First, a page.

Thanksgiving: What’s to Celebrate?

November 24, 2011


It’s difficult to find the right words for a day like today. This is especially true when you’re surrounded by drunk and overfed relatives who, quite frankly, don’t want you spoiling their day off with another tirade on whales or Bosnians or whatever the hell it is today. But, god bless ’em, you’re going to do it anyway. Years from now, your younger cousins will thank you for showing them that critical engagement with social issues is a far more effective ways to piss off adults than the entire Slipknot back catalogue. Congratulations, you’re a role model.

Having a day off work is great, but it’s important to be aware of what today represents to the indigenous people of the Americas. Many have called for a National Day of Mourning to commemorate the victims of a genocide that is yet ongoing. The systematic extermination of the original inhabitants of this continent defies comprehension in its scale and brutality. According to whose figures you accept, the native human population of the Americas was reduced by between 80 and 99 percent in the 400 years between Columbus’ arrival and the massacre at Wounded Knee. We’re talking about up to one hundred million people. More people than you could have met in ten lifetimes. More people than the top eight most populated cities in the world combined. A little more than one out of every one hundred people currently alive today. Behind every “self made” millionaire is this history of primitive accumulation.

Humans were not the only victims of these policies of extermination and the violent conversion of the common fruits of the Earth into discretely bound units of private property. In just a hundred years, the North American bison population dropped from about 60 million to one or two million. [1] During the mid nineteenth century, passenger pigeons thrived to such a degree that “there would be days and days when the air was alive with them, hardly a break occurring in the flocks for half a day at a time. Flocks stretched as far as a person could see, one tier above another.” [2] Today, they are completely extinct.

Area of primary forests in the United States (lower 48)
Deforestation Leads to Exinction

The ecosystems of North America were once burgeoning with an integrated diversity of species: salmon, wolves, mink, ermine, badgers, beavers, otters, bears, cougars, bobcats, cranes, eagles, turkeys and so on. Yet one by one, these creatures were displaced and nearly or completely eradicated because of the same philosophy that legitimized the genocide of American Indians, the same philosophy that legitimized the exploitation of European peasants and the same philosophy that legitimizes global capitalism today: manifest destiny. That what is is good because god wills it; because it is “natural.” The genocidal imperative.

Ward Churchill has made the argument that we ought not be surprised when the United States government engages in wars of aggression overseas or domestic repression at home. After all, it was the genocidal imperative that founded this country and, from near the outset, wealth began to be centralized among those who were willing to commit the most heinous atrocities. We have arrived at a point now where our society rests on a foundation of normalized violence. Our economy depends on war all the time to function. The bodies of the body politic literally run on the product of extreme systemic violence: 50 billion nonhuman animals killed every year for a nutritional need that does not exist. The aforementioned staggering death tolls pale in numerical comparison to this figure, yet it occurs annually and with little fanfare.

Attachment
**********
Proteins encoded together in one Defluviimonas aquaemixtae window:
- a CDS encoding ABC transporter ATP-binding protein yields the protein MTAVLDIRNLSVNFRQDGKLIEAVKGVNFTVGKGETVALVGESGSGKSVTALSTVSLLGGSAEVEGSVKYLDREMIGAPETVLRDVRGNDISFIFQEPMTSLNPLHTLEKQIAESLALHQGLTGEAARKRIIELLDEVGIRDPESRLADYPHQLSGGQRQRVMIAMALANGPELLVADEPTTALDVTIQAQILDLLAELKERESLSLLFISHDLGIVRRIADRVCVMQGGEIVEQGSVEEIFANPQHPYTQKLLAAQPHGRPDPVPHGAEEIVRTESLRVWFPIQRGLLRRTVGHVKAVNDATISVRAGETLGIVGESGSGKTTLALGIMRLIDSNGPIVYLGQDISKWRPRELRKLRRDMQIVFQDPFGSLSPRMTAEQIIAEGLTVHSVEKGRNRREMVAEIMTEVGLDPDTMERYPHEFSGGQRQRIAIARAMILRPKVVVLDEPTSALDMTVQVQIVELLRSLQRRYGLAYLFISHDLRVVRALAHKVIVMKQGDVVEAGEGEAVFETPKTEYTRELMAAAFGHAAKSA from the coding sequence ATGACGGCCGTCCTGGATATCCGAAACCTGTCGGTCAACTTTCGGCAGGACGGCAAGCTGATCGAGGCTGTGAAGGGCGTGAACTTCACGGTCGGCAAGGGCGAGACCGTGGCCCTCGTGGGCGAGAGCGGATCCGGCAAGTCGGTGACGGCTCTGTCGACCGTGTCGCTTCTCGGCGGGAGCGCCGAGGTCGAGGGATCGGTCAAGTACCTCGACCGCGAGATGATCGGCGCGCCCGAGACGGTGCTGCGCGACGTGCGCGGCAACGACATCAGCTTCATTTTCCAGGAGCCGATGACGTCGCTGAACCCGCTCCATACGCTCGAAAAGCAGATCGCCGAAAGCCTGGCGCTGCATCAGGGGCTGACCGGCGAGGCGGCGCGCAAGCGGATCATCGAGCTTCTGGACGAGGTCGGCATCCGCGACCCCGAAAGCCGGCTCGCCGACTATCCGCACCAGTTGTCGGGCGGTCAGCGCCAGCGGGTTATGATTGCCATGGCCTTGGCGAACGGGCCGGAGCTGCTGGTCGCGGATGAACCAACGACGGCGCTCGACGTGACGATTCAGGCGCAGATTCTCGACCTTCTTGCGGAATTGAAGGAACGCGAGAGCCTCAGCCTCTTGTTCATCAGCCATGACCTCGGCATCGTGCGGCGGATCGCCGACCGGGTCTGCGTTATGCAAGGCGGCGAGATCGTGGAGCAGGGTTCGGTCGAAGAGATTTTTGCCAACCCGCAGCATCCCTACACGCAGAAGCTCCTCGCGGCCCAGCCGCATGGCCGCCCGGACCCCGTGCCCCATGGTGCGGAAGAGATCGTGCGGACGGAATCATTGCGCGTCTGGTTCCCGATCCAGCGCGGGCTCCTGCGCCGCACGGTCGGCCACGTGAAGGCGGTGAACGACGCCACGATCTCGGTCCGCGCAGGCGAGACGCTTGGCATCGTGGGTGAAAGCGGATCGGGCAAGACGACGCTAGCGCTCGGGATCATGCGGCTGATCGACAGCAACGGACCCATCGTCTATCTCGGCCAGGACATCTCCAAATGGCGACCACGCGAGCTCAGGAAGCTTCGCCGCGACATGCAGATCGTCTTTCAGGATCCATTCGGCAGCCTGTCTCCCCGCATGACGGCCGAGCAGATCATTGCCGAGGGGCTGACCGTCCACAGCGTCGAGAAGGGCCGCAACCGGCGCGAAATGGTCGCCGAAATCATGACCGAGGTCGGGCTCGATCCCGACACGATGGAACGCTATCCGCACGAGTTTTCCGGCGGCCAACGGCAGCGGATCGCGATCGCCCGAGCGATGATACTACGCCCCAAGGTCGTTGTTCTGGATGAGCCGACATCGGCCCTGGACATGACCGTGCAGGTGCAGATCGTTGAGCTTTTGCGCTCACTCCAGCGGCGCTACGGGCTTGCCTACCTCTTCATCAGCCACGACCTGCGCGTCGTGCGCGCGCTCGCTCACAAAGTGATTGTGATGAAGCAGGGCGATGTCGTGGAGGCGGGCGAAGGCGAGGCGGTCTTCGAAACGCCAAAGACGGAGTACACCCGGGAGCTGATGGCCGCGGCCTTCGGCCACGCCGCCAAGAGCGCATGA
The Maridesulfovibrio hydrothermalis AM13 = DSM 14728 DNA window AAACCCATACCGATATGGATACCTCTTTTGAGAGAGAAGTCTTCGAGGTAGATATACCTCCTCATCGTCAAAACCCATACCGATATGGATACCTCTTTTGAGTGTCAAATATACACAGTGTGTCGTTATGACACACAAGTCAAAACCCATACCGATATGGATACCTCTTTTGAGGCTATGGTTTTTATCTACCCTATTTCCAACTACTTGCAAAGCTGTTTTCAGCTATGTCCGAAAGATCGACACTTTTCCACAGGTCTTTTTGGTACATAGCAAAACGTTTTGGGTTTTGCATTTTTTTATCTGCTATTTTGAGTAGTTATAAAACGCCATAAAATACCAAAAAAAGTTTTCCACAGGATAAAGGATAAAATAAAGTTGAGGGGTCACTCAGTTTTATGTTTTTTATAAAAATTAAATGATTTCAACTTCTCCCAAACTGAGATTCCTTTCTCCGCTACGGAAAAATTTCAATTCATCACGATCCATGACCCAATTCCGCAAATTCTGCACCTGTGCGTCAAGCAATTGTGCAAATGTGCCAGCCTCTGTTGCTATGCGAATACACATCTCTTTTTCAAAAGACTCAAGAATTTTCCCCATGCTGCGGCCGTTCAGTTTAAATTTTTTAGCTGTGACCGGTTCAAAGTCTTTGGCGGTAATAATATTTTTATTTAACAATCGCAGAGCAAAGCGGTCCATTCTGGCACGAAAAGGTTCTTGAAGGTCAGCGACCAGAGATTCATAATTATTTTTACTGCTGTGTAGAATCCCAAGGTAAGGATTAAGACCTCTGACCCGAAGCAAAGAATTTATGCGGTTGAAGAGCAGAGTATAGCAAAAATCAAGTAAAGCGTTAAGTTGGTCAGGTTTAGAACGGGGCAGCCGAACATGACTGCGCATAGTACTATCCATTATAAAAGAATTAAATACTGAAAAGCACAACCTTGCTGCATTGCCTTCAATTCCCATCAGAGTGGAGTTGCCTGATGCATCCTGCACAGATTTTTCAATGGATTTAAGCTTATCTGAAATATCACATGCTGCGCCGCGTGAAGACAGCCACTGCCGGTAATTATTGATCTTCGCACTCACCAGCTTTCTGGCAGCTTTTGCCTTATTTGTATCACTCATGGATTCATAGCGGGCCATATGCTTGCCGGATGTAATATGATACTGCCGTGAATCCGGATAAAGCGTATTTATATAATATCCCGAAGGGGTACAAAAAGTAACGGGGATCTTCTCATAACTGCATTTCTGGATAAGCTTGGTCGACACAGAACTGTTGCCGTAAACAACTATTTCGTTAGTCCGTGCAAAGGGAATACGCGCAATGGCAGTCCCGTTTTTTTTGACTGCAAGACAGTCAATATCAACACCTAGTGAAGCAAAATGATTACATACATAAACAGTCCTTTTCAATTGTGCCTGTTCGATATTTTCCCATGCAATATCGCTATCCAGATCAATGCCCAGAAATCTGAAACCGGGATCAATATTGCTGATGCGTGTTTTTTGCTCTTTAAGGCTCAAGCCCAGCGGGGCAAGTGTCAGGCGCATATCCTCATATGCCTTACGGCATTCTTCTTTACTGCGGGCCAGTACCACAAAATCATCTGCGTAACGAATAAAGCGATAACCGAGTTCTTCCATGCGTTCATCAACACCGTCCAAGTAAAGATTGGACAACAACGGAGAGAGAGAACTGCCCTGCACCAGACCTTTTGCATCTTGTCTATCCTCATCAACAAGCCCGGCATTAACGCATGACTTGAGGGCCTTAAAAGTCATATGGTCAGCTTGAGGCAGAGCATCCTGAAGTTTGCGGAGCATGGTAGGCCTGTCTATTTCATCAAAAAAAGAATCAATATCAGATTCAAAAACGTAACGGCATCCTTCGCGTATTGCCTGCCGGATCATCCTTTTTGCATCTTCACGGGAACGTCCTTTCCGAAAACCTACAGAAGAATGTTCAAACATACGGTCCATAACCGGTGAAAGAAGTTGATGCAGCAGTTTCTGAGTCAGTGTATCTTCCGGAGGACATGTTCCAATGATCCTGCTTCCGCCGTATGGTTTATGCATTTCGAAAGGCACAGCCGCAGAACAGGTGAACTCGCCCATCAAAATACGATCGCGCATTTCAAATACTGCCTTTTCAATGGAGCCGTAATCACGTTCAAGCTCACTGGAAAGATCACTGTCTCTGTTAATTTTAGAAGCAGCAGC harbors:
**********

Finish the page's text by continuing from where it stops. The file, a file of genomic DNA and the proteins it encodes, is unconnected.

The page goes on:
We are not listing these examples to try to present some sort of equivalency between the suffering endured by humans and the suffering endured by nonhumans. Quantifying and comparing one person’s suffering or oppression to another’s is absurd and incoherent. The purpose is to identify common modes of oppression and the cultural logics which justify them. The purpose is to honor and mourn those who are gone and to fight with those who still remain. The purpose is to understand the history of how we got came to live in arguably the most violent society in all history and to ask why that seems normal to so many of us.

If we are aware of the histories that precede us, then we can begin to construct functional and peaceful alternatives to the cultural logic of genocide. Confronting manifest destiny is a necessary part of this process even if (and maybe especially if) it makes your relatives uncomfortable.


“As an indigenous person, the fur trade represents so much more to me than just animal abuse. It represents cultural genocide. They were the footsoldiers of an invasion and conquest of the new world. They were ones who introduced disease and alcoholism. They were the ones who introduced gunpowder and many many things that lead to our decimation.”–Rod Coronado

If you plan on eating turkey this thanskgiving, this is required viewing. Please don’t fool yourself into thinking that “humanely raised” or “free range” turkeys live and die in appreciably different conditions. Raising animals for food means rape, castration and murder 100% of the time.

1. The Eternal Frontier, Tim Flannery, Atlantic Monthly Press, 2001, pg 321-322

2. A Green History of the World, Clive Ponting, Penguin Books, 1992, pg 168-170